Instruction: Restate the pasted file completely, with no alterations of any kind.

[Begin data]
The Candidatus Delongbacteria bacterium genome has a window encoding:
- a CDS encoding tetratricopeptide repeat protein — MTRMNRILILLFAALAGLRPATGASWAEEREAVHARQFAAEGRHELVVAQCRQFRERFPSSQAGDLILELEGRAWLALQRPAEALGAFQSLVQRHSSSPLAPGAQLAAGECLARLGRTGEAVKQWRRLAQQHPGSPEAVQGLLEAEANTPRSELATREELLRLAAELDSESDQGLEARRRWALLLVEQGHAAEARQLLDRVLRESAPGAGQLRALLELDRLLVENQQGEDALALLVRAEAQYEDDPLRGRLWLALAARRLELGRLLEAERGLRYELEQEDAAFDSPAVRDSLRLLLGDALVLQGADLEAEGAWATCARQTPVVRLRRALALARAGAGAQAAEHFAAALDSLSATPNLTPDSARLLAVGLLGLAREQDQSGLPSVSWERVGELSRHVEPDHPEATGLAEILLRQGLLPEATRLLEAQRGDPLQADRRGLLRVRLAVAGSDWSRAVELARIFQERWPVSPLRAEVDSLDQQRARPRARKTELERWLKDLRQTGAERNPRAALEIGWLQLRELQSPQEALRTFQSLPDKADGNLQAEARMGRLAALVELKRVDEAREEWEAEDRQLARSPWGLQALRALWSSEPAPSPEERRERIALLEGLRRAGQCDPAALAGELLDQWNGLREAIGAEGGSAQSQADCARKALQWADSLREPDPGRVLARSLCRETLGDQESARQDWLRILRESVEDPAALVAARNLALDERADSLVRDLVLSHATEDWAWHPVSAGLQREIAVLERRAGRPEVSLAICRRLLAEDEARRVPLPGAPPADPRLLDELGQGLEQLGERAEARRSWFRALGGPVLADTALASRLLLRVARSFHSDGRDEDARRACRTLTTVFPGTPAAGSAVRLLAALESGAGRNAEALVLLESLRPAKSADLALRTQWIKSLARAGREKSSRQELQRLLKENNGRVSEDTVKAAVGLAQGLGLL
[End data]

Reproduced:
The Candidatus Delongbacteria bacterium genome has a window encoding:
- a CDS encoding tetratricopeptide repeat protein — MTRMNRILILLFAALAGLRPATGASWAEEREAVHARQFAAEGRHELVVAQCRQFRERFPSSQAGDLILELEGRAWLALQRPAEALGAFQSLVQRHSSSPLAPGAQLAAGECLARLGRTGEAVKQWRRLAQQHPGSPEAVQGLLEAEANTPRSELATREELLRLAAELDSESDQGLEARRRWALLLVEQGHAAEARQLLDRVLRESAPGAGQLRALLELDRLLVENQQGEDALALLVRAEAQYEDDPLRGRLWLALAARRLELGRLLEAERGLRYELEQEDAAFDSPAVRDSLRLLLGDALVLQGADLEAEGAWATCARQTPVVRLRRALALARAGAGAQAAEHFAAALDSLSATPNLTPDSARLLAVGLLGLAREQDQSGLPSVSWERVGELSRHVEPDHPEATGLAEILLRQGLLPEATRLLEAQRGDPLQADRRGLLRVRLAVAGSDWSRAVELARIFQERWPVSPLRAEVDSLDQQRARPRARKTELERWLKDLRQTGAERNPRAALEIGWLQLRELQSPQEALRTFQSLPDKADGNLQAEARMGRLAALVELKRVDEAREEWEAEDRQLARSPWGLQALRALWSSEPAPSPEERRERIALLEGLRRAGQCDPAALAGELLDQWNGLREAIGAEGGSAQSQADCARKALQWADSLREPDPGRVLARSLCRETLGDQESARQDWLRILRESVEDPAALVAARNLALDERADSLVRDLVLSHATEDWAWHPVSAGLQREIAVLERRAGRPEVSLAICRRLLAEDEARRVPLPGAPPADPRLLDELGQGLEQLGERAEARRSWFRALGGPVLADTALASRLLLRVARSFHSDGRDEDARRACRTLTTVFPGTPAAGSAVRLLAALESGAGRNAEALVLLESLRPAKSADLALRTQWIKSLARAGREKSSRQELQRLLKENNGRVSEDTVKAAVGLAQGLGLL